I wondered if he was exaggerating, but another evening, while walking past Coppelia Park and chatting with a young man named José, I suddenly found myself alone. I thought perhaps I’d offended him with my questions. Then I looked up and saw two police officers heading toward me. I continued walking. A block ahead, José popped out of the bushes and we continued our conversation as if nothing had occurred.
During our walk, I asked José how he found gay life in Cuba. He answered with one word: duro—hard. And this from a country that knows what “hard” means. Another night, he and his cruising buddy took me around trying to find a happening gay bar. We tried several places, but they were populated by straight couples. “It’s the wrong night,” they assured me.

Even without the fight for GLBT rights, life in Cuba is not enviable. That’s why boys like Eddie and José try to make a few bucks on the side. Some of the hustlers will not even admit to being gay—it’s just a job, they will say—but others will proudly tell you they are. They will ask if you are activo or pasivo—a top or a bottom. Or the Cuban equivalent of versatile: completo.

Eddie lives in a small apartment with his sister and brother, as well as his mother and her boyfriend. He can’t afford to live alone. He says he’d like to come to Canada. His English is passable, but he doesn’t have many marketable skills, at least not in the legal sense, and he’s already getting to a certain age, as far as hustlers go. He is pessimistic when it comes to his future in Cuba.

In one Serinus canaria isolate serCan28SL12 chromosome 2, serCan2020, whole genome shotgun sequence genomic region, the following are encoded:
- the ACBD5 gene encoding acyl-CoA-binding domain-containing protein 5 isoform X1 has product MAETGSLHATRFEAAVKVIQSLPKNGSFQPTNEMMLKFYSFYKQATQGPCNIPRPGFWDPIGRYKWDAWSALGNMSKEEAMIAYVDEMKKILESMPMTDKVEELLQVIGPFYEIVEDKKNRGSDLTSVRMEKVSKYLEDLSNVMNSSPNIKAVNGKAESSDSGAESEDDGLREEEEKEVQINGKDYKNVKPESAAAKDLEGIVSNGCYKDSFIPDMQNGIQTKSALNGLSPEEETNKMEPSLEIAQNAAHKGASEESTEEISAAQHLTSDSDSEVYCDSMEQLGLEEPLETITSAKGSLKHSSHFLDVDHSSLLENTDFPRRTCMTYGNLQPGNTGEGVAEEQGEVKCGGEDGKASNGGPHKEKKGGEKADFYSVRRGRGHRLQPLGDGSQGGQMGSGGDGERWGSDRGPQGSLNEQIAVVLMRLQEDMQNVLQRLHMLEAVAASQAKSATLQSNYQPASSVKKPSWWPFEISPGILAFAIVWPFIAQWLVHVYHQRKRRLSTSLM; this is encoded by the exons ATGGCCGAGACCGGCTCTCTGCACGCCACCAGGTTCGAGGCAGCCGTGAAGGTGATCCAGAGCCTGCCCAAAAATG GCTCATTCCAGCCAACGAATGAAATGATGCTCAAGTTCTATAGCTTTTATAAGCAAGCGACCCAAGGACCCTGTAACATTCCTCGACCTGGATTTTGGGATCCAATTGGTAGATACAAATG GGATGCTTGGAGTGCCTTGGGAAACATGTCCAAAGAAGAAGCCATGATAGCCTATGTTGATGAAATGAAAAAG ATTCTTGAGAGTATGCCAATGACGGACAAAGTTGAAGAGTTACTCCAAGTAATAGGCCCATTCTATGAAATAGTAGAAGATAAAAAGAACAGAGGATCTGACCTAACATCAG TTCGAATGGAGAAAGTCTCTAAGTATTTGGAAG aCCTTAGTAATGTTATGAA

Obviously, gay life goes on. All the boys assure me that Las Vegas Bar operates as an openly gay hangout in Havana. It’s just a few blocks off the foot of La Rampa. It’s another drag show bar. Tourists go there to meet the locals. The night I went it wasn’t busy, or perhaps I was just too early. A couple of drag queens and some lesbians were hanging around outside, looking defiant and ready for trouble. I felt the lure of the forbidden, what it was like entering your first gay bar. It harked back to that rebel spirit in the days of Queer Nation and the sense that it was better to tough things out, bad as they were, than to allow oneself to be beaten down.

In Cuba, the GLBT community knows that the state dominates everything and that the little freedom they have can be taken away instantly. It wouldn’t be the first time this has happened in Cuba. What they don’t know is whether their “Stonewall moment” is just around the corner or, indeed, if it will ever arrive.

Jeffrey Round is the author of five novels, including Lake on the Mountain and The Honey Locust. Based in Toronto, he’s currently writing two books set in Havana.